Today In Aviation History – March 24, 1935 – First Flight Avro Anson

aviation, aviation history, First Flight

 

March 24, 1935.  First flight of the Avro Anson.

The Avro Anson was a British twin-engined, multi-role aircraft that served with the Royal Air Force, Fleet Air Arm, Royal Canadian Air Force and numerous other air forces before, during, and after the Second World War. Named after British Admiral George Anson, it was originally designed as an airliner as the Avro 652 before being redeveloped for maritime reconnaissance, but was soon rendered obsolete in both roles. However, it was rescued from obscurity by its suitability as a multi-engined aircrew trainer, becoming the mainstay of the British Commonwealth Air Training Plan. By the end of production in 1952, the Anson spanned nine variants; a total of 8,138 were built in Britain by Avro. From 1941, a further 2,882 were built by Federal Aircraft Ltd. in Canada.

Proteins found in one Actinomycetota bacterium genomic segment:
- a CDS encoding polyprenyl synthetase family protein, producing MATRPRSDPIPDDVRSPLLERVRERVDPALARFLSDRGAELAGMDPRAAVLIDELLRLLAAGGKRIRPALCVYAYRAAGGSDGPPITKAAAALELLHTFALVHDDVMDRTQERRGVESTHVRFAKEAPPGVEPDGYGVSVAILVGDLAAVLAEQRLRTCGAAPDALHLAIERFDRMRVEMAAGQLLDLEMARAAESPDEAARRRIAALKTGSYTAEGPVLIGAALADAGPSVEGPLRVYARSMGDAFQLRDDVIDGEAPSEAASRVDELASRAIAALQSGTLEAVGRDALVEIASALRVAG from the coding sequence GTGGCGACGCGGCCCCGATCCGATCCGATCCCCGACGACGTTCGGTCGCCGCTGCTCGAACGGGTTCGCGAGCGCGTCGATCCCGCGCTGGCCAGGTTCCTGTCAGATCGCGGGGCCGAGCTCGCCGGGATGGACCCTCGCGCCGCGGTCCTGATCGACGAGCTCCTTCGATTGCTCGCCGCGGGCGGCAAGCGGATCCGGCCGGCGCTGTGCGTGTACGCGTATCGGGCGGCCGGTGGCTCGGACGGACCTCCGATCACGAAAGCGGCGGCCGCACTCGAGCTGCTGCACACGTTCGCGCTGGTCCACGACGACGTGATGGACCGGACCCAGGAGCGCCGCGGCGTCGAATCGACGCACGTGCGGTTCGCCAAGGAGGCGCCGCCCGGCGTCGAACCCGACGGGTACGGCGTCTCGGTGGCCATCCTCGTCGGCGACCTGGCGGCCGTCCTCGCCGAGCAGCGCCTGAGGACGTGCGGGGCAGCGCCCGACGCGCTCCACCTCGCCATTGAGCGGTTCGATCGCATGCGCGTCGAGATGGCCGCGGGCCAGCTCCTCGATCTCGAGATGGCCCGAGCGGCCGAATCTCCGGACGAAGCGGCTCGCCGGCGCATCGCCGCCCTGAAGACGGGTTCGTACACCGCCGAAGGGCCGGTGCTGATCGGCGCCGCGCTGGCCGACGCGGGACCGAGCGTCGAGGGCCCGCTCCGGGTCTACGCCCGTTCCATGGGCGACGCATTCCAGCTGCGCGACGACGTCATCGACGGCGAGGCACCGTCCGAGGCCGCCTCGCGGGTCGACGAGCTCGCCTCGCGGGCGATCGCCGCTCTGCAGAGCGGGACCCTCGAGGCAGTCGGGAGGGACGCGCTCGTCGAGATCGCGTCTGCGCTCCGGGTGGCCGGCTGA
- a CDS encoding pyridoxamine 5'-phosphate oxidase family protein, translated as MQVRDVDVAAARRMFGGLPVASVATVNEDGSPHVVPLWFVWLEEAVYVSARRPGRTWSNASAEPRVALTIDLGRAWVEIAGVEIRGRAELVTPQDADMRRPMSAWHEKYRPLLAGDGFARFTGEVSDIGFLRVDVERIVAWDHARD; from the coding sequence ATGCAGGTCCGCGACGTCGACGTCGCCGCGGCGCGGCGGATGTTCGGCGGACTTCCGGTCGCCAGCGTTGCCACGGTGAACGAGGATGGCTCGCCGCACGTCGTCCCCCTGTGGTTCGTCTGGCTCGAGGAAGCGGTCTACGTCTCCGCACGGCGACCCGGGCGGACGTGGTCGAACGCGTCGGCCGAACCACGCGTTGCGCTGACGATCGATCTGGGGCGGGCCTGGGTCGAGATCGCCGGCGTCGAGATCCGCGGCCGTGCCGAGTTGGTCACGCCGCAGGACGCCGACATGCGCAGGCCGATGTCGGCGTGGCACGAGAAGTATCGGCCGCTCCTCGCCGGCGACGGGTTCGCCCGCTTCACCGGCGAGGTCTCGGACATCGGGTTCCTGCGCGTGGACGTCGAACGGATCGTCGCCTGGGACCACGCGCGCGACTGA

The Avro Anson V pictured above is in the collection of the Canadian Aviation and Space Museum in Ottawa.